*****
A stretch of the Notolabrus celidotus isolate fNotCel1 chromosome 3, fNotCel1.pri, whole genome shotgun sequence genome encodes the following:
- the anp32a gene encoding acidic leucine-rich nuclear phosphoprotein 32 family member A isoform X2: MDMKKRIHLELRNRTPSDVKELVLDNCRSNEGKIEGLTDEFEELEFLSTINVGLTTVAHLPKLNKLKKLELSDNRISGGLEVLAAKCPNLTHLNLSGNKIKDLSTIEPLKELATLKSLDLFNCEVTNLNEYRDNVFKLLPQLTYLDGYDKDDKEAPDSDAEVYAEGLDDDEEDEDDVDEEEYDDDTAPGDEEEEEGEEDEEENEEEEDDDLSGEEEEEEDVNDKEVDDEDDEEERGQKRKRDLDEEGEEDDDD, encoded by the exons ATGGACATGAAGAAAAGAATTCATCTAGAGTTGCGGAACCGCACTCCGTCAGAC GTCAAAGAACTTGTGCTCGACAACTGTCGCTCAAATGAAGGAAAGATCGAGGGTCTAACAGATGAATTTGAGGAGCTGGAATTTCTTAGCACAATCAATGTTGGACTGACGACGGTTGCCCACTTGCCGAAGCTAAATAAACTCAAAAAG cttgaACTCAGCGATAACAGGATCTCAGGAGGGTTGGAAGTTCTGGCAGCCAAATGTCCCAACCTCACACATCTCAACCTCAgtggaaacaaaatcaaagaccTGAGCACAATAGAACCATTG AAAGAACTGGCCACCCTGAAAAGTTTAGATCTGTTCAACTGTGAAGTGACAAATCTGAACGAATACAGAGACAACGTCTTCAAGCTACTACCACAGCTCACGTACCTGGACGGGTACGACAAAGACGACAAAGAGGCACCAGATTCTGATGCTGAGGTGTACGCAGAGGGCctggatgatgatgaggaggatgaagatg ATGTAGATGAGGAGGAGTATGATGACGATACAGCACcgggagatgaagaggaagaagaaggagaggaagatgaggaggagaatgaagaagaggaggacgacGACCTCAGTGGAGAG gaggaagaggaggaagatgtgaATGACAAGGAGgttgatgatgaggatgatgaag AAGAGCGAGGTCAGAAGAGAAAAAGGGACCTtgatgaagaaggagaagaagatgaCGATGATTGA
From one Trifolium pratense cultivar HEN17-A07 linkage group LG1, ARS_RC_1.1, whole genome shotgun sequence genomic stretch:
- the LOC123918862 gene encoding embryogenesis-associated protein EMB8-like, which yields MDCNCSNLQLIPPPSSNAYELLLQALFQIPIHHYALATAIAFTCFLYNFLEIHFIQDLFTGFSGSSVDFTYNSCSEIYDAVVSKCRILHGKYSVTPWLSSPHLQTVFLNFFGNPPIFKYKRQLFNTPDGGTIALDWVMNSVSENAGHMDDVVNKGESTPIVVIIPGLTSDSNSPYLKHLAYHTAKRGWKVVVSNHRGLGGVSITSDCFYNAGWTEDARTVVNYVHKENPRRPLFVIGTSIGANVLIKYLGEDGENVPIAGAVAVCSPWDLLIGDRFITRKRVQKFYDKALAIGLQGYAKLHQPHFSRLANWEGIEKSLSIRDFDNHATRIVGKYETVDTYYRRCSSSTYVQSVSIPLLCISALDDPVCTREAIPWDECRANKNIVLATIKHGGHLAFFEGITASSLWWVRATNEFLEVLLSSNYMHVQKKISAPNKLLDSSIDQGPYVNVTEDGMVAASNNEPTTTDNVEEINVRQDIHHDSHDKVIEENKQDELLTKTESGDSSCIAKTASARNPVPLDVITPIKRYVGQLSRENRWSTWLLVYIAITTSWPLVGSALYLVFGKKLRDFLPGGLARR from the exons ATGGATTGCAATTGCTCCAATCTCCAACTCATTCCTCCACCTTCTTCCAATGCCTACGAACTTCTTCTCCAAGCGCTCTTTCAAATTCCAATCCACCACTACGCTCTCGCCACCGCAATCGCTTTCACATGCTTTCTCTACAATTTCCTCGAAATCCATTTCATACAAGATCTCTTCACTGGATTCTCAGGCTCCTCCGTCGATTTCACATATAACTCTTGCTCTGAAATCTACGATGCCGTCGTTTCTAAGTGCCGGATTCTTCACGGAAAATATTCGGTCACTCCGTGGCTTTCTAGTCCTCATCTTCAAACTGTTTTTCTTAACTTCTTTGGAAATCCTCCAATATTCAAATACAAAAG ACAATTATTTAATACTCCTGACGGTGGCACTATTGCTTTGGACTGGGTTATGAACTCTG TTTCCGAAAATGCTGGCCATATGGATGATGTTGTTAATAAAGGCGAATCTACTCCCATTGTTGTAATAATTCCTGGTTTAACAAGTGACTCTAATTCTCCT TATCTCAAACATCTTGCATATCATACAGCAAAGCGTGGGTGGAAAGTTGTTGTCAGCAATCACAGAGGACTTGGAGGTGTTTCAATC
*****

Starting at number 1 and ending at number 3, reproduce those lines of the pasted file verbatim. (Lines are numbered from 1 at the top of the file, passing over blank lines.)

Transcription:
A stretch of the Notolabrus celidotus isolate fNotCel1 chromosome 3, fNotCel1.pri, whole genome shotgun sequence genome encodes the following:
- the anp32a gene encoding acidic leucine-rich nuclear phosphoprotein 32 family member A isoform X2: MDMKKRIHLELRNRTPSDVKELVLDNCRSNEGKIEGLTDEFEELEFLSTINVGLTTVAHLPKLNKLKKLELSDNRISGGLEVLAAKCPNLTHLNLSGNKIKDLSTIEPLKELATLKSLDLFNCEVTNLNEYRDNVFKLLPQLTYLDGYDKDDKEAPDSDAEVYAEGLDDDEEDEDDVDEEEYDDDTAPGDEEEEEGEEDEEENEEEEDDDLSGEEEEEEDVNDKEVDDEDDEEERGQKRKRDLDEEGEEDDDD, encoded by the exons ATGGACATGAAGAAAAGAATTCATCTAGAGTTGCGGAACCGCACTCCGTCAGAC GTCAAAGAACTTGTGCTCGACAACTGTCGCTCAAATGAAGGAAAGATCGAGGGTCTAACAGATGAATTTGAGGAGCTGGAATTTCTTAGCACAATCAATGTTGGACTGACGACGGTTGCCCACTTGCCGAAGCTAAATAAACTCAAAAAG cttgaACTCAGCGATAACAGGATCTCAGGAGGGTTGGAAGTTCTGGCAGCCAAATGTCCCAACCTCACACATCTCAACCTCAgtggaaacaaaatcaaagaccTGAGCACAATAGAACCATTG AAAGAACTGGCCACCCTGAAAAGTTTAGATCTGTTCAACTGTGAAGTGACAAATCTGAACGAATACAGAGACAACGTCTTCAAGCTACTACCACAGCTCACGTACCTGGACGGGTACGACAAAGACGACAAAGAGGCACCAGATTCTGATGCTGAGGTGTACGCAGAGGGCctggatgatgatgaggaggatgaagatg ATGTAGATGAGGAGGAGTATGATGACGATACAGCACcgggagatgaagaggaagaagaaggagaggaagatgaggaggagaatgaagaagaggaggacgacGACCTCAGTGGAGAG gaggaagaggaggaagatgtgaATGACAAGGAGgttgatgatgaggatgatgaag AAGAGCGAGGTCAGAAGAGAAAAAGGGACCTtgatgaagaaggagaagaagatgaCGATGATTGA
From one Trifolium pratense cultivar HEN17-A07 linkage group LG1, ARS_RC_1.1, whole genome shotgun sequence genomic stretch: